Lawmaker laments Iran’s dwindling economic presence in Iraq

An Iranian lawmaker recently said that his country’s economic balance sheet in Iraq is “negative,” while Turkey and Saudi Arabia continue to take a larger share, state-run media reported on Tuesday.

Heshmatullah Falahatpisha, chairman of the Iranian Parliament’s (Majlis) national security and foreign policy commission, told IRNA agency that along with other members of the official body they had discussed “Iran’s Economic Strategies in Iraq and Syria.”

During the meeting, the lawmakers raised the question of why Iran’s economic role had waned off given its strong military and political records.

“Iran’s place is empty in Baghdad’s bazaars,” and “in the cities of Najaf and Karbala, there is an unfair competition that is practically pushing out Iranian companies,” Falahatpisha said.

Reports indicate that Iran’s currency has lost nearly 60 percent of its value following years of poor management by the country’s financial institutions and the recent US re-imposition of sanctions.

The sanctions have limited Iran’s trade with other countries. Iraq was among the countries Washington gave a waiver to that allowed for a temporary purchase of gas, on which the country is heavily dependent to fuel its power plants.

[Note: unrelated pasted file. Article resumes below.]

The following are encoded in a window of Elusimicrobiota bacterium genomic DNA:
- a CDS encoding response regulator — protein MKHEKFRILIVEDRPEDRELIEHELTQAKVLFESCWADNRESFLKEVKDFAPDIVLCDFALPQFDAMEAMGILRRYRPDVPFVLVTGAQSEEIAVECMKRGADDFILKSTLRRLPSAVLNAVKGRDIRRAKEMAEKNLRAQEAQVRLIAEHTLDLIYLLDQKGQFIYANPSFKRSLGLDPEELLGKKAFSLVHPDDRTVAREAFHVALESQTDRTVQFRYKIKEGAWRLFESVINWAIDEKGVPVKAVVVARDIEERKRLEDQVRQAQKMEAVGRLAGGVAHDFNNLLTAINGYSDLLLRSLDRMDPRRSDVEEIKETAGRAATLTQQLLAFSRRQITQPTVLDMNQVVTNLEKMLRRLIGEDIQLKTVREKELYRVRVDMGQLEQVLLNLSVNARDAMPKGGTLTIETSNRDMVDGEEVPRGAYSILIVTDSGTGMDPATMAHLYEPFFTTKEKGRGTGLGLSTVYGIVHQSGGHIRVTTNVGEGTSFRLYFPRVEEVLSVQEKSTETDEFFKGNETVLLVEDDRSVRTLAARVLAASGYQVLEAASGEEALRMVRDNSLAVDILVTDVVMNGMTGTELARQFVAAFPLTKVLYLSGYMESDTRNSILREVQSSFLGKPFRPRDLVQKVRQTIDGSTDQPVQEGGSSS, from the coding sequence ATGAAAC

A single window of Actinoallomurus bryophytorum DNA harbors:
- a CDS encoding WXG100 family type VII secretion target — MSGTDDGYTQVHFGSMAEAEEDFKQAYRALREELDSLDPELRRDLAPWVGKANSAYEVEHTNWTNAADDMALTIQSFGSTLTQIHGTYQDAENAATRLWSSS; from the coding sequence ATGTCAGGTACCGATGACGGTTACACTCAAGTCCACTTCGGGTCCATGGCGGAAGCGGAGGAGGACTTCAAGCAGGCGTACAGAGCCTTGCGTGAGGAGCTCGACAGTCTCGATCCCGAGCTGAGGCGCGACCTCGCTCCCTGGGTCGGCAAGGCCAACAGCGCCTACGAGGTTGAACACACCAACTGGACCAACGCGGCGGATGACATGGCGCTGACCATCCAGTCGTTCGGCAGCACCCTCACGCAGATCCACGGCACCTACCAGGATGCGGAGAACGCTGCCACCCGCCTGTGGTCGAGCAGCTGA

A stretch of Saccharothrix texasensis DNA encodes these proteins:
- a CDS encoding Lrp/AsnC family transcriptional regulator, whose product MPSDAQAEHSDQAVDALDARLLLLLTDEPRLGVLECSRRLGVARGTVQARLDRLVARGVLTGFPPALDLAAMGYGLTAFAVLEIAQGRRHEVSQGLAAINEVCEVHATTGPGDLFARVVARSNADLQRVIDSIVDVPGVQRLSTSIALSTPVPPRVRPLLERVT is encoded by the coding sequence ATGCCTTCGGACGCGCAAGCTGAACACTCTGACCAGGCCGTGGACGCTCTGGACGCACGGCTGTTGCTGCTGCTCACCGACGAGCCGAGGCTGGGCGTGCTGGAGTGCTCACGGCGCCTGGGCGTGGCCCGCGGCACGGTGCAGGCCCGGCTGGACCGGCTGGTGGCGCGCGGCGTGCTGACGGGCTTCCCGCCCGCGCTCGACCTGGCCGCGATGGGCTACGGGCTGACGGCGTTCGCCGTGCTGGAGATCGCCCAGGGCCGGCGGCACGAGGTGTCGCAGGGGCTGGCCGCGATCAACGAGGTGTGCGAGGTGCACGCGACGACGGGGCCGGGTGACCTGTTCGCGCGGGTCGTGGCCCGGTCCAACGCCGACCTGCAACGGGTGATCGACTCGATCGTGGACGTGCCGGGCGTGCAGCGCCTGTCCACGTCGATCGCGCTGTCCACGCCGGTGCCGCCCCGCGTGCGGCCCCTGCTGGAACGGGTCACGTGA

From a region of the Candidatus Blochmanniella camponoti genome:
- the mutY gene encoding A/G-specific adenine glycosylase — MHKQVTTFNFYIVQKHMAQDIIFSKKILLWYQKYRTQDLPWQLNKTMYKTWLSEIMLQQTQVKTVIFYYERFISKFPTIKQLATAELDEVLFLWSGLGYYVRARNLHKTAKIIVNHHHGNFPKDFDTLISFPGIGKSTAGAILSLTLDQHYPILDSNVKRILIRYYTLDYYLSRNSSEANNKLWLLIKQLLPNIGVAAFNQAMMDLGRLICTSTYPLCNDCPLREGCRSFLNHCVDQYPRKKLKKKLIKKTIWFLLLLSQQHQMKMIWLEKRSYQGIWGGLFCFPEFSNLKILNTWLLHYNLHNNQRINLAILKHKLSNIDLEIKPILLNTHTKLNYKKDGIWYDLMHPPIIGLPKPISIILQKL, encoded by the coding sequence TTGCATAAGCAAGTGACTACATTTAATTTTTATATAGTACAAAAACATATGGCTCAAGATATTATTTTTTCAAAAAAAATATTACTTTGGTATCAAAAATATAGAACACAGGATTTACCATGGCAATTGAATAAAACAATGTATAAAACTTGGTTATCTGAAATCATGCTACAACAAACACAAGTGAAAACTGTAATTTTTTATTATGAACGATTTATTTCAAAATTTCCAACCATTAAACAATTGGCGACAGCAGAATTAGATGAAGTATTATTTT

As the 45-day permission expired, reports suggested the US had extended the waiver period by an additional three months after Baghdad asserted to have run into difficulties finding a replacement supplier of fuel.

Iraq is yet to comment if they have worked on deals with other neighboring countries but have asserted that they would need two years to find alternative sources.

The chairman claimed that Saudi Arabia and Turkey have “come to the forefront of the Iraqi market,” adding that the two countries “forces are getting positions in the heart of government organizations.”

Should Tehran lose its place to other contenders, Falahatpisha argued, “whatever we have sacrificed in the political and military” areas are “virtually lost.”

Iranian President Hassan Rouhani has previously said that annual bilateral trade numbers between the two Middle Eastern countries are at 12 billion USD and added they could aim for 20 billion USD in the future.

Source » kurdistan24

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